Unfortunately 'muddling on' represents the past and current planning process very well. Nevertheless, Dublin announced their new Light Rail network. And opened the Red Line and the Green Line September 28 and June 30, 2004 respectively. So, perhaps it will be 'muddling through', as the tramway will stay an important part of the future network, but metro-like proposals keep turning up.
Luas, the Irish word for 'speed', is the name of the new Light Rail system for Dublin and its suburbs. According to the Light Rail Transit Association, the plans have gone through several phases of revision with much discussion of the merits of street or underground running in the city centre.
of the proposed network have been built (Red and Green, respectively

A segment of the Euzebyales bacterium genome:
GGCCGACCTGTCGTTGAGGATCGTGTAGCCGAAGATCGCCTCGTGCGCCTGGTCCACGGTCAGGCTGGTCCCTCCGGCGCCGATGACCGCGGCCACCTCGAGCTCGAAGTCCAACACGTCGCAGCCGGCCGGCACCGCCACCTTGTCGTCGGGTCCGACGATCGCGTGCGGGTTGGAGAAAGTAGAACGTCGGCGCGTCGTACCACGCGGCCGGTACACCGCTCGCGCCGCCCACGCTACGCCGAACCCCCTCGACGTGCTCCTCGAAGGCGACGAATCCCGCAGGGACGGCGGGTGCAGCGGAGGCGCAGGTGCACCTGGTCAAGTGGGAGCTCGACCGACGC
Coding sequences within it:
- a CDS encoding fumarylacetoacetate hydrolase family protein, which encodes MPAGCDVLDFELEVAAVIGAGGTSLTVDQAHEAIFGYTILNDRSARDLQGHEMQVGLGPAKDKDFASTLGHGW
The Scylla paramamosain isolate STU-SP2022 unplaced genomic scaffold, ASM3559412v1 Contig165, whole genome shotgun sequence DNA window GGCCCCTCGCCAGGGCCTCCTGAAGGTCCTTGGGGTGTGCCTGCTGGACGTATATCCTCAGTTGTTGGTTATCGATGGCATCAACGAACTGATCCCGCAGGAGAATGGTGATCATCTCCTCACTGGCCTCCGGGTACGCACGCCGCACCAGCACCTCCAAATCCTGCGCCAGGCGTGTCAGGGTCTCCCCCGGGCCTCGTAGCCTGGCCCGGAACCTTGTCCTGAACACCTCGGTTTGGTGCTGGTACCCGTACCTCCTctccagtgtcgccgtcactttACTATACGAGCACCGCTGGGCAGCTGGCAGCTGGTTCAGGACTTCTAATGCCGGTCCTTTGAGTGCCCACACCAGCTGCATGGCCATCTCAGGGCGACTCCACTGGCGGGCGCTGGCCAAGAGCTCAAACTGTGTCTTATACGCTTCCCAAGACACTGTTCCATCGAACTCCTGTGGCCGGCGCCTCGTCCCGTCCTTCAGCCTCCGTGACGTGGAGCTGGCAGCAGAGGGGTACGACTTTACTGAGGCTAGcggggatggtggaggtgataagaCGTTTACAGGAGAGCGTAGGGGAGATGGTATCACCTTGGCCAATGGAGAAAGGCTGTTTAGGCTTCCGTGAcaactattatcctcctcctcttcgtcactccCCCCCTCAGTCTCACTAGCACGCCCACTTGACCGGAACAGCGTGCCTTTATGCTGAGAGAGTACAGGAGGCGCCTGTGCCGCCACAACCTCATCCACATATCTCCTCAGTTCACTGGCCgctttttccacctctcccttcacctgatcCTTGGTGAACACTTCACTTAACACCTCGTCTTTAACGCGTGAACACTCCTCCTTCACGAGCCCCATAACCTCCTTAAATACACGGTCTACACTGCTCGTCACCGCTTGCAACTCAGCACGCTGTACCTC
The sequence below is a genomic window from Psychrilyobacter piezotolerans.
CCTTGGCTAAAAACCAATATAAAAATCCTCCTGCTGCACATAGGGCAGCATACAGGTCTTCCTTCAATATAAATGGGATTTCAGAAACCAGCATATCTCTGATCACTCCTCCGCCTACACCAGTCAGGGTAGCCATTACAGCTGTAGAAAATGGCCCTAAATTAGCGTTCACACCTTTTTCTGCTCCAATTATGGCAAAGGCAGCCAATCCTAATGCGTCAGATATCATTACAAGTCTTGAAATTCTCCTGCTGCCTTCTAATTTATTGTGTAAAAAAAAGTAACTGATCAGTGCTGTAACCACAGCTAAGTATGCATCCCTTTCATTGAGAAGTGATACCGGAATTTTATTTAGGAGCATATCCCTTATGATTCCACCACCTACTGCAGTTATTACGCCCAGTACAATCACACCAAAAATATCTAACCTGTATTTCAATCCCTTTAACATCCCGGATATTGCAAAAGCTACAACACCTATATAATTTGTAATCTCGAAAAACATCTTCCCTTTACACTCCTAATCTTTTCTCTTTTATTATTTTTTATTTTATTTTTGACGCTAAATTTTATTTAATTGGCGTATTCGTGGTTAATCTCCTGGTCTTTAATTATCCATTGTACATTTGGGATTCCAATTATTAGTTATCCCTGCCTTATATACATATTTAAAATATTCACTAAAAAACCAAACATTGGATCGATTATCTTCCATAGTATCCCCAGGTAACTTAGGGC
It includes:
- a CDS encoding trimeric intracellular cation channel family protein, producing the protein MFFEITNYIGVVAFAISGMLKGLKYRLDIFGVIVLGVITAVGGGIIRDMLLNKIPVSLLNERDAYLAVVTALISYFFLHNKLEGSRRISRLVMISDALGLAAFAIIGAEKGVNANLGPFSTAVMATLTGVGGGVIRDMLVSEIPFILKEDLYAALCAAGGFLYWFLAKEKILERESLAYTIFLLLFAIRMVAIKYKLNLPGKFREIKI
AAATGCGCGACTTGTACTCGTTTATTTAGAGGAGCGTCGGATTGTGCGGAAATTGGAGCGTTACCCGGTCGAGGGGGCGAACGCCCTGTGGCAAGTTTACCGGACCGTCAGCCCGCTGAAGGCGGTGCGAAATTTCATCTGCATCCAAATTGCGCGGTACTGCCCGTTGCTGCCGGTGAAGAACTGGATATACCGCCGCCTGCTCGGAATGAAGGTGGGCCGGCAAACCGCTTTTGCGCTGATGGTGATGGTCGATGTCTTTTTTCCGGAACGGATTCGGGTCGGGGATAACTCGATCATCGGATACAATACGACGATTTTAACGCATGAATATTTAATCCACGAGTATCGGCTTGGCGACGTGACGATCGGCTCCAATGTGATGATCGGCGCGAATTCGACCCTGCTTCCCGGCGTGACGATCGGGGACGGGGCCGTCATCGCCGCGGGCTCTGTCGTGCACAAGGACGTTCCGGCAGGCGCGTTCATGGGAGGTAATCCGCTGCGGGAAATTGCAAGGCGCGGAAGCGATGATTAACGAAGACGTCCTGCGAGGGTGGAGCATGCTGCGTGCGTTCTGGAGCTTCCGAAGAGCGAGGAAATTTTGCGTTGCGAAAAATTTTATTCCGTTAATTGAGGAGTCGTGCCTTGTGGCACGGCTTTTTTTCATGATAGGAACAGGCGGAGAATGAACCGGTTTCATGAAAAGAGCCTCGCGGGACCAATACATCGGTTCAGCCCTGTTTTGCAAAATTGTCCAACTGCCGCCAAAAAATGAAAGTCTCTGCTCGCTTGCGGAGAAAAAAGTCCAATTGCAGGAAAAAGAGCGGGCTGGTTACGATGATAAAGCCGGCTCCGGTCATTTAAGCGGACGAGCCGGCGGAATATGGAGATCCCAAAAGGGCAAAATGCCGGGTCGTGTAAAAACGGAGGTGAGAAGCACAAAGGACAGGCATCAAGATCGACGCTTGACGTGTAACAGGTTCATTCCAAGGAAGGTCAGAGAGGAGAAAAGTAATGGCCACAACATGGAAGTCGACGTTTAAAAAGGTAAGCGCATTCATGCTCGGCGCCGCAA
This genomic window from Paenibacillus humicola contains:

the former A/C and B). These lines have a mixture of street running,
reserved track and dedicated right-of-way. They are not connected. Other
Light Rail lines are in the planning stage and will be put in to service
perhaps by 2010.
Red Line: from Tallaght to Connolly Station. An extension to the Docks is in the planning stage (however delayed).
Green Line: from Sandyford to St Stephens Green (mostly on the track-bed of a disused railway).
14 additional Citadis 301A vehicles with extra centre sections have been built by Alstom for the Green Line. Length: 40 metres. Capacity: 300 people (80 seats).
The trams (and future Metro cars) are standard gauge, 1435 mm. (4' 8.5") unlike the existing rail lines in Ireland which adhere to the Irish gauge width (5' 3").
Why building and choosing Luas.... and proposing a full Metro at the same time? If you know the answer, like Daniel Crowley (below), please e-mail Lightrail.nl!
"Millions of euro wasted"